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Melvin Leonard's story

Melvin grew up with his parents and siblings in the 1960s, staying intermittently with his grandparents. In his mid-teens he was placed under a child welfare order because of physical abuse in the family, and sent to live with relatives on a South Australian Aboriginal mission.

As soon as he got to the mission Melvin started hanging around people who drank heavily, and started doing the same. One of the men he drank with was Max Blayney, an elder in the community.

Blayney would frequently get Melvin ‘so drunk that I’d black out, couldn’t remember what happened to me. Over the years I realised – some of the memories have come back – that things did happen ... He had sex with me’. These rapes happened in various locations around the mission, and continued for several months until Blayney died.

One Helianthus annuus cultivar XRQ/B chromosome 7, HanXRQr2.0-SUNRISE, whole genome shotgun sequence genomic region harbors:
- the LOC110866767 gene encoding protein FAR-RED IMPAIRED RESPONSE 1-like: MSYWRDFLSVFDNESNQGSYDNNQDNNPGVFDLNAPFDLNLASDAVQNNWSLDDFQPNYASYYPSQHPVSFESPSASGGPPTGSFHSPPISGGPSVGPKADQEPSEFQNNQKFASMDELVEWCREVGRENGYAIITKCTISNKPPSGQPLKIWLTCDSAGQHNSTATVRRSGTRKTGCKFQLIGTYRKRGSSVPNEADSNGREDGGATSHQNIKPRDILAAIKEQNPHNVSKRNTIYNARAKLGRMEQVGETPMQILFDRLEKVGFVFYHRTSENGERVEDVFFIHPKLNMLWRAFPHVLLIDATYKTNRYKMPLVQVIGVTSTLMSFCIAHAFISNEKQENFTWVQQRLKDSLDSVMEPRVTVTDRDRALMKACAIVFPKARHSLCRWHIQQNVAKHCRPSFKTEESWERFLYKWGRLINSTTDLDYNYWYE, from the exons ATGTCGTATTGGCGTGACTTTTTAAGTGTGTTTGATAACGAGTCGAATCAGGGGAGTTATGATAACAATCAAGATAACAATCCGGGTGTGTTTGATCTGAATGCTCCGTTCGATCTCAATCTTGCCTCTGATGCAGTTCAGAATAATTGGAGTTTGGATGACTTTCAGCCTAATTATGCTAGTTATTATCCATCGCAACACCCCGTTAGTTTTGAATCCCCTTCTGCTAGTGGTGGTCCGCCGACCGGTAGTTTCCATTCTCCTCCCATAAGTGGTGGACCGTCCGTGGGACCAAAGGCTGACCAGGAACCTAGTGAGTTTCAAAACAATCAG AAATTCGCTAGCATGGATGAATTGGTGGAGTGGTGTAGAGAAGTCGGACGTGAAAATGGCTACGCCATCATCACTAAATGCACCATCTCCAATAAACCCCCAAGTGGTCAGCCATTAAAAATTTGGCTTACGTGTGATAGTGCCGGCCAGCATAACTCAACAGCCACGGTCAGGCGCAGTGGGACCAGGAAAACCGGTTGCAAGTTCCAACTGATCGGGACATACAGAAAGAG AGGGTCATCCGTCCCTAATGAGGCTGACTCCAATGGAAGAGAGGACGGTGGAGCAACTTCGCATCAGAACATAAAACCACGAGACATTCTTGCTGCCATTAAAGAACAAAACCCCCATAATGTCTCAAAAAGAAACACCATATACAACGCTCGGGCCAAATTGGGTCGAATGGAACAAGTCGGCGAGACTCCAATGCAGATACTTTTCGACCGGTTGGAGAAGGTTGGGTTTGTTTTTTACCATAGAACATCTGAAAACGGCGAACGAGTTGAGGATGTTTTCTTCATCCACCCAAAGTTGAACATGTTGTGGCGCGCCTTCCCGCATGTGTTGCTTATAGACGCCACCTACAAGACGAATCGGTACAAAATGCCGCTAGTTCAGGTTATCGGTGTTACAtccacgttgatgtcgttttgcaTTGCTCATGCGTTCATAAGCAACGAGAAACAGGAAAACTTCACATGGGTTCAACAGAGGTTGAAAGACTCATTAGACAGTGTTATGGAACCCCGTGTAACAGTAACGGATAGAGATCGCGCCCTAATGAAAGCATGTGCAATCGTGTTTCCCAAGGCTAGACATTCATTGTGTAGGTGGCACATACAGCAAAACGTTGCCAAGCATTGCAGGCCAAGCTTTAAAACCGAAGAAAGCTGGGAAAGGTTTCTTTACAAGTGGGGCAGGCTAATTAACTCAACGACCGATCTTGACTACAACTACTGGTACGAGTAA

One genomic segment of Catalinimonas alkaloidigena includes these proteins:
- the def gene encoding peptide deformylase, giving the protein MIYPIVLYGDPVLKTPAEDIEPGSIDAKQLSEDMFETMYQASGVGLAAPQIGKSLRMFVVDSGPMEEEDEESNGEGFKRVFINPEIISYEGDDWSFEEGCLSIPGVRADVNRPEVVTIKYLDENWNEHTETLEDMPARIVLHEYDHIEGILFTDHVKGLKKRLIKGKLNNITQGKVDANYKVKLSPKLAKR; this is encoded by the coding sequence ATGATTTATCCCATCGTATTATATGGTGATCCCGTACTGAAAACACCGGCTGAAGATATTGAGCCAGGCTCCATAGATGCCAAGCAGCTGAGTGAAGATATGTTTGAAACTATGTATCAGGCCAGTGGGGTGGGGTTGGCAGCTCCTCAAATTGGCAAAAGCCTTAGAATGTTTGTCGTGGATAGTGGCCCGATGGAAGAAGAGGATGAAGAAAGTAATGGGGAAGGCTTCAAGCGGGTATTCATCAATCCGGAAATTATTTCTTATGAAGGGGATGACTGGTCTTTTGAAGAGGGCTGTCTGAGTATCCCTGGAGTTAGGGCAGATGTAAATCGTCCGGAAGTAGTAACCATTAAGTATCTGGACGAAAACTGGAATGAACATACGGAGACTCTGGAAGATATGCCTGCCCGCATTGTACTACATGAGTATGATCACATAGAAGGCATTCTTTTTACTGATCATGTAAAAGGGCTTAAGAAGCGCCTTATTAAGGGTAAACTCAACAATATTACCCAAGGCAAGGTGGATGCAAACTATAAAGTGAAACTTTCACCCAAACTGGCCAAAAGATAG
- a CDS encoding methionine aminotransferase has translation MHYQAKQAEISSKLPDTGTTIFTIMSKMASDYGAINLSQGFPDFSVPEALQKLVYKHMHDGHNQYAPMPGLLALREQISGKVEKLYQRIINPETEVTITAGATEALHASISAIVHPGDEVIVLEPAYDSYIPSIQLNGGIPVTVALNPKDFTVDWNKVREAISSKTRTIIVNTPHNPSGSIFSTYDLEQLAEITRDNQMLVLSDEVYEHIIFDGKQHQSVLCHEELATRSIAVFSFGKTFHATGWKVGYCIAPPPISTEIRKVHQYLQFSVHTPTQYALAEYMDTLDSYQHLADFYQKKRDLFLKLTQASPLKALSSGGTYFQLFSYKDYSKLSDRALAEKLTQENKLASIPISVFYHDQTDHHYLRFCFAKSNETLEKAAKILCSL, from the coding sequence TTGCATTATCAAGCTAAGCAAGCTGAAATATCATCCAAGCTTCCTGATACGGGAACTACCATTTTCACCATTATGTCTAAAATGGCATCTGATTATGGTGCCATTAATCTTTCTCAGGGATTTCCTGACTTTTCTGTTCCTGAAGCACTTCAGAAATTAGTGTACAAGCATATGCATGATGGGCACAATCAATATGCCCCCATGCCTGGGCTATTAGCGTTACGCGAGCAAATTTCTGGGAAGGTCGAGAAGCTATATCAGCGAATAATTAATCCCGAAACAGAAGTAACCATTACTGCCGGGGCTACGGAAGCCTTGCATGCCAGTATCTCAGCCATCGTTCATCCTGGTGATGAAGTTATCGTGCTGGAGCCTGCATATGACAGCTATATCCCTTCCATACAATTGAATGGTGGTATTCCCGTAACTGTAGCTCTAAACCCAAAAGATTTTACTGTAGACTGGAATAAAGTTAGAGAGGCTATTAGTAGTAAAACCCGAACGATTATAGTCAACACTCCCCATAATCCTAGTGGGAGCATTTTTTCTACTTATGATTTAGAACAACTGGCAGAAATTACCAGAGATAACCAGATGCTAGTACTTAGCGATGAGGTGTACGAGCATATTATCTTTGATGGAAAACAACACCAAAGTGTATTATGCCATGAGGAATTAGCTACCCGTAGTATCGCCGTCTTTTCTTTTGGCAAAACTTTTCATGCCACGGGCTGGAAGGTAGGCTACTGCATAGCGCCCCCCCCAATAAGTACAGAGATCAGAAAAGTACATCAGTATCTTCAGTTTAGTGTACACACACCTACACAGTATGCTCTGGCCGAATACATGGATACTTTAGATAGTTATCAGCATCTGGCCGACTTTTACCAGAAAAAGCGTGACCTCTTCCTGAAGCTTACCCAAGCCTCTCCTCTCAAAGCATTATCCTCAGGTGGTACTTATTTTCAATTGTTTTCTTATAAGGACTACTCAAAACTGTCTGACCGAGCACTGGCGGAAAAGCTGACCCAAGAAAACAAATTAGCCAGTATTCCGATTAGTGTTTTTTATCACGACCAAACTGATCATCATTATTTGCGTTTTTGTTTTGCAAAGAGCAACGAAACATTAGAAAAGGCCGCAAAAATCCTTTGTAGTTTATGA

Melvin never disclosed the abuse, but thinks one of his uncles may have suspected it as he had attempted to keep him away from Blayney.

As an adult Melvin has had problems with physical intimacy. He did not have a relationship with a woman until his mid-20s ‘’cause I thought sex and that was dirty’. This led to him being teased by his peers. ‘They used to say I was gay or shit like that.’

He met his current partner 15 years ago, and disclosed the abuse to her early on in their relationship as ‘I wanted her to understand me better’.

Melvin started committing criminal offences in his late teens, partly in order to get placed in boys’ homes as he felt safer there than in the community. He has spent a significant portion of his life in jail, and has ongoing issues with drug and alcohol misuse. In prison he has accessed some mental health support, and is on medication for anxiety and depression. ‘Me highs are high, and me lows are low.’

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